A Critical Last-Post Perspective

This is my final post today guys… I know, you’re all as sad (grateful) as I am.  All I can hope after these last 6 or 7 weeks is that I’ve provided you all with lots of new or differently explored information, and potentially even persuaded you to believe that maybe online activism has its place.  I’m even more hopeful when I try to believe some of you have maybe sought out some of the ways I’ve listed in your attempts to do some good in this world.  And I’m at my hope-iest that some of you have maybe spread the love that I’m putting out into the world by just having a chat with those around you.

What I’ve wanted all along is to create my own critical periphery.  A periphery of you all on the outer edges of a movement I’ve been trying to start, a periphery that gives me momentum, shape and size.  All you need to do is talk about it.  Hashtag it.  Listen to what others have said.  And most importantly you must not feel bad about contributing to a cause online when its something that really resonates with you.

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Photo by Yolanda Sun.

To recap, we’ve talked about incredibly important campaigns like #HeForShe, #BlackLivesMatter, #PledgeAPlate, #FreeTheNipple, and the #IceBucketChallenge.  And our tips and tricks posts have hopefully illuminated for you the ways in which you can be a great online activist.  We’ve talked about content creation, telling stories, knowing your resources, and research.  And hopefully, you can look at my campaign through the same eyes and figure out what was successful and what was not so successful about it.  Not only did I want to create my own critical periphery, but I wanted to get all of you involved in creating effective change, and one of the skills needed for that is to be just bloody brilliant at the sort of work I’ve been hoping to showcase.

Finally, I wanted to give a huge shout out to everyone who has been a part of this journey.  You have all told helped me adjust my style, and approach things in different ways even if you weren’t aware you were doing so.

Here’s hoping I’ve made a difference!

-AD

Case Study: #HeForShe

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Barack Obama is #HeForShe, by Elena Duggan.

Getting close to the end of our campaigning here at Your Slacktivity Feed, and we’ve looked at some really amazing on and offline activism in the lead up to this weeks case study on #HeForShe.

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Emma Watson as Hermione Granger, by Elena Duggan.

This one was saved til the end because it is one of the most well-executed strategies I have found, and includes easily accessible ways to contribute in multiple ways.  In terms of commitments, it’s also had a crazy amount of support from its followers.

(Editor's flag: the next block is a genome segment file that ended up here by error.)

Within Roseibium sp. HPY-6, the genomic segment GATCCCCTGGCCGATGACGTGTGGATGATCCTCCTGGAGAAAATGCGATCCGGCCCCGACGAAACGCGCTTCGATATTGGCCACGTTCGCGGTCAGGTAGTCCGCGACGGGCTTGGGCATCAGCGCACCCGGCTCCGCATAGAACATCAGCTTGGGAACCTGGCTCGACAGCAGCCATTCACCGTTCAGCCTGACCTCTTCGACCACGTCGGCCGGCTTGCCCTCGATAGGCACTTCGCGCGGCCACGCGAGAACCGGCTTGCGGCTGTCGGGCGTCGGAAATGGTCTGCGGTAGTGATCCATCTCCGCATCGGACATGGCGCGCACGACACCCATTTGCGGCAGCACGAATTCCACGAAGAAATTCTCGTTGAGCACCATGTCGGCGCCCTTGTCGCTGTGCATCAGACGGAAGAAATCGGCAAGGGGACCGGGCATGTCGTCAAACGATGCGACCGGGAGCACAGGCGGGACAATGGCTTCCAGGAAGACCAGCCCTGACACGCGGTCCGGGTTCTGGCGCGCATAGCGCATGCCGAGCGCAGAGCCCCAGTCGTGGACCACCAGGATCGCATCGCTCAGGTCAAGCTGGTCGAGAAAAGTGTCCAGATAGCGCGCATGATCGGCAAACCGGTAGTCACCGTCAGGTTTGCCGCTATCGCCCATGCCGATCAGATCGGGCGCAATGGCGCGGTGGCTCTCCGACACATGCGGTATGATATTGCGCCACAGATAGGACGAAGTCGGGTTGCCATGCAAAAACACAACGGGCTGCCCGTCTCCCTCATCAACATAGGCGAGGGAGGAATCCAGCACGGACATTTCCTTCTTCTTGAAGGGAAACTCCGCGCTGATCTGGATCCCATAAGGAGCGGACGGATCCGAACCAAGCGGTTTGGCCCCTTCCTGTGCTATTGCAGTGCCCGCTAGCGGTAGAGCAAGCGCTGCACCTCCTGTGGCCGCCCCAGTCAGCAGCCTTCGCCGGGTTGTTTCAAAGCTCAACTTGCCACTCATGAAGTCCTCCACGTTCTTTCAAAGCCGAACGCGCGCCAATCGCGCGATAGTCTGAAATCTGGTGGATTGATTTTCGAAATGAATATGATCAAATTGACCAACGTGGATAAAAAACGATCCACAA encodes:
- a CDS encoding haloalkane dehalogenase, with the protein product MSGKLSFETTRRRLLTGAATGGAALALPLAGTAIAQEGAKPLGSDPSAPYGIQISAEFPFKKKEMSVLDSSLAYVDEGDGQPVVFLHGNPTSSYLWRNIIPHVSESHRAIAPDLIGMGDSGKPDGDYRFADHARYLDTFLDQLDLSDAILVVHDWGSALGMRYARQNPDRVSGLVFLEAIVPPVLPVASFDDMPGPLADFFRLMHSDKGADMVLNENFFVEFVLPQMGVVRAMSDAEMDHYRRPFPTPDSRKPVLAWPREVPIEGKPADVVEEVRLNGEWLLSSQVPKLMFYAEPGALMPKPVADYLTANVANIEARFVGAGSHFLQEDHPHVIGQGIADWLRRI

On social media, there have been about 1.3 billion conversations started with the hashtag.  Committing oneself has garnered 1.1 million signatures of which 966926 were from those that identified as men.  They have held 1.1K events around the world.

What started as the first campaign of its kind about gender equality run by the UN, has blown up.  How, you might ask?

I’m sure you’ve all seen it, but know-it-all (this is a compliment, I love her) Hermione Granger, aka empowered and empowering woman, Emma Watson gave an incredibly moving speech to kick it off.  If you haven’t, you should watch it now.  It’s 11 minutes of your life, but after you’ll understand no matter how you felt to begin with, that gender equality needs to happen to free us all of the shackles that bind and dictate our emotional responses to the world.

I am often told I’m too aggressive, too passionate.  I have often punished and subordinated myself by saying things like, “Yeah, I know… I’m a bitch.”  That’s a habit I need to kick.  I’m honest, and I don’t have time for BS.  I know you all have stories like this, and I’d love to hear them.  As I’ve stated early and often here, sharing stories is the beginning of change!

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Tom Hiddleston is He for She, by Elena Duggan.

If you search #HeForShe on Twitter you will immediately be taken with the widespread contributions from the world over.  Regardless of legislation, there is social change happening.  People’s beliefs are changing.  All of a sudden activism isn’t such a difficult or extreme behaviour.  This campaigns success is that it offers so many ways for people to be involved and all of these contributions are considered equal.

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Eddie Redmayne, by Elena Duggan.

As much as it can be problematic for celebrities to function as the voice of a generation I am continuously grateful for those with reach who put themselves on the line and stand up for what they believe in.  Not just Emma, but men everywhere.

Sign up here.
Read more here.
Get involved here.

 

Takeaways:

  1. If you’re going to have ambassadors, they need to connect with your message on a personal level and be able to speak about it on your level.
  2. Have a call to action: get people to sign up, get people to show up. Invite them.
  3. Always document your goals, and your achievements.
  4. Give people multiple ways to be and feel involved.
  5. Move people over and over again.
  6. You should comment with your own experiences of gender inequality!

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Benedict Cumberbatch, by Elena Duggan.